Gun Control: The Ultimate Human Rights Violation
by A.W.R. Hawkins
Human Events. com
June 3rd, 2010
Lucid students of the political sphere have certainly noticed that liberals are now using the phrase “human rights” even more than they once used their old standby, “civil liberties.” Of course they rarely define human rights, and even when they try, the definition varies depending on the goal of the person that’s using the phrase.
But this doesn’t stop them from having international conferences on human rights, dumping money into organizations like Human Rights Watch, and allowing surviving members of the Woodstock crowd to charge America’s military with violating human rights while simultaneously giving Iran a seat on the U.N.’s Women’s Rights Commission.
Perhaps the two clearest threads in all the human rights jargon are the focus on international law coupled with a potent strain of anti-Americanism. This is a combination that can be deadly when accurately aimed at national sovereignty or individual rights.
The most telling aspect of the left’s obsession with human rights is not so much what its proponents claim to defend but what they would be happy to sacrifice. And one thing all human rights activists are perpetually ready to jettison is the right Americans enjoy in keeping and bearing arms.
Ironically, this right, summarily stated in the 2nd Amendment, should be the lynchpin of any honest pursuit of human rights. Thomas Jefferson made this clear when he equated a government-backed prohibition against defending one’s self with a government-backed denial of “the most basic of nature’s rights.”
When one reads Jefferson’s statement in light of his many writings on nature’s laws and the benefits of private gun ownership, it’s clear he was implying that the denial of the right to self-defense with a firearm is essentially a denial of one of the core aspects of what it means to be human.
In other words, gun control actually steals part of our humanity.
How much worse of a human rights violation can exist than one that actually separates the “human” from the “rights”?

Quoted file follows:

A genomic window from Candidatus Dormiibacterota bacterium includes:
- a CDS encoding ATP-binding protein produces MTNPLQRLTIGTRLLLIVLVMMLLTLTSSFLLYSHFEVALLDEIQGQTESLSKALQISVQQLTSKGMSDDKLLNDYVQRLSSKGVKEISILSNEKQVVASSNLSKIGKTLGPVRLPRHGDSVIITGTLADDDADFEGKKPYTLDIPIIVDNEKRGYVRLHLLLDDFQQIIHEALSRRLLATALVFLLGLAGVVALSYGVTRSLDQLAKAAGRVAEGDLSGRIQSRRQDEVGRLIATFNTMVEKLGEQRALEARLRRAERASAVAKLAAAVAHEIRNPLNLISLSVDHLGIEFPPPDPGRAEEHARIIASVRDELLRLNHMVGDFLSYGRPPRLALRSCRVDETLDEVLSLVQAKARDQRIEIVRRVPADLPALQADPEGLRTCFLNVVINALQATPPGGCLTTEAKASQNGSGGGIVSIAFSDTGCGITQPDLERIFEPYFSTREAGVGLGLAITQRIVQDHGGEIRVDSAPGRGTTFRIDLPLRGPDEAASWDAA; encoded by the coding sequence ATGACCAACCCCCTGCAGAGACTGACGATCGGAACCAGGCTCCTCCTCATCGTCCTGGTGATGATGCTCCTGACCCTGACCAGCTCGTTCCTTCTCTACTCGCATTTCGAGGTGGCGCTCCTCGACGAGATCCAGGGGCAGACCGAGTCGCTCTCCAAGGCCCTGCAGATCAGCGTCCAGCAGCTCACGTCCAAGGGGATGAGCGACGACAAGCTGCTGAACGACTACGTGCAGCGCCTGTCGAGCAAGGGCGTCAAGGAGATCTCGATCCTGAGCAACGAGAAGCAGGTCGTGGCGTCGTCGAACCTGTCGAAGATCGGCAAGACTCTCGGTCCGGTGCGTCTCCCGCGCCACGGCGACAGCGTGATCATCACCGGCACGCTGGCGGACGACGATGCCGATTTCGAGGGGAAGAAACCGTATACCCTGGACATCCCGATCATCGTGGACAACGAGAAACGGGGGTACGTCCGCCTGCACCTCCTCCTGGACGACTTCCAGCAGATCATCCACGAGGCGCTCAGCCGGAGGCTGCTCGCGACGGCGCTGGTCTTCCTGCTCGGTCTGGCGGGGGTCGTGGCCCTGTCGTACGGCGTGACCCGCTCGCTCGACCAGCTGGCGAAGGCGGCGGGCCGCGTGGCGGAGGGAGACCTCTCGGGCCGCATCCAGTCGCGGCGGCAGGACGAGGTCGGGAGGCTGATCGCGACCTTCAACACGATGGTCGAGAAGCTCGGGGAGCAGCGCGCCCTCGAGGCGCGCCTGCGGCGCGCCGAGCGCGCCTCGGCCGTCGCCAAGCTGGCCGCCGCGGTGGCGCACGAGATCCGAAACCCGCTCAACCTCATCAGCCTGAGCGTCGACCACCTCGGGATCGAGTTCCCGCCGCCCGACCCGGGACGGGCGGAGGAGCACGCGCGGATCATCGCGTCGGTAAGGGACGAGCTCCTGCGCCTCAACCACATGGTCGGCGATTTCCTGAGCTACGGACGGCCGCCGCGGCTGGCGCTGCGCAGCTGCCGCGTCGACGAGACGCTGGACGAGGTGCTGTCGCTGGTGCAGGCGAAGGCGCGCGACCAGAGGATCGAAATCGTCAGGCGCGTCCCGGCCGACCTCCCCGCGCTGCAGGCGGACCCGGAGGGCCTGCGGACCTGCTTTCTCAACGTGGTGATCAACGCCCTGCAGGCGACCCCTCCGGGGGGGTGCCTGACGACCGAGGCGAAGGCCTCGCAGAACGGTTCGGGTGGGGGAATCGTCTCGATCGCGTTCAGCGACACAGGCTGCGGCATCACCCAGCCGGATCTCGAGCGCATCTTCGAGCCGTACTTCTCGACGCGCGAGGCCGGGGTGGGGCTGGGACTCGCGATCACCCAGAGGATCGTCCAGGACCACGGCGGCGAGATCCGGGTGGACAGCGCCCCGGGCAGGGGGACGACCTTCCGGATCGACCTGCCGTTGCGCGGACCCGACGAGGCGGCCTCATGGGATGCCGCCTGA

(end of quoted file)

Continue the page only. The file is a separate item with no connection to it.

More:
None of this is hard to understand if we just imagine a woman who lives alone, and is being stalked by a dangerous man. She goes to a gun store to buy a handgun with which to protect herself, but because she lives in Chicago, Mayor Daley will not allow her to purchase a gun.
Thus she goes home, and hopes the lock on her door will hold.
When he’s ready, the stalker becomes an intruder who breaks the door open, assaults the woman, and then leaves with a smile on his face. After reflecting on the matter he realizes the woman has no means with which to defend herself, so he goes back for more, and in time, as his callousness increases, he goes back more frequently. He knows the woman is helpless to stop him because she has been denied that “most basic of nature’s rights.”
In this scenario, how long would it be before the woman felt less and less like a woman and more and more like a dog?
How long would it be before she had a thorough understanding of what Jefferson meant when he coupled gun control with the denial of a core aspect of what it means to be human?
America remains a shining city on a hill in this dark world, partly because we still have the right to keep and bear arms for the defense of our lives and property. In light of Jefferson’s writings, I don’t think I go too far in saying that this one freedom goes a long way in keeping our humanity intact.
If you ever doubt the degree to which private gun ownership and the freedom to use those guns for self-defense upholds our humanness, just head on down to El Paso, Tex., where the murder rate is around 23 victims annually.
Then lock up your gun in the United States and cross the border into Juarez, Mexico, where the natural right to keep and bear arms has long been suppressed and where the murder rate, at 2,500 to 3,000 annually, is startling.
Once you get to Juarez, it won’t be long till you feel like the woman who sat in her apartment staring at the door, hoping the lock would hold up under pressure because it was the only line of defense she had against her assailant.
Gun control could just be the ultimate human rights violation.
And if we ever give up our guns in this great nation, we will ultimately give up our humanity.
HUMAN EVENTS columnist A.W.R. Hawkins holds a Ph.D. in U.S. Military History from Texas Tech University. He will be a Visiting Fellow at the Russell Kirk Center for Cultural Renewal during the summer of 2010.
Copyright © 2010 HUMAN EVENTS. All Rights Reserve
“The best we can hope for concerning the people at large is that they be properly armed.” — Alexander Hamilton, The Federalist Papers
“You know why there’s a Second Amendment? In case the government fails to follow the first one.” — Rush Limbaugh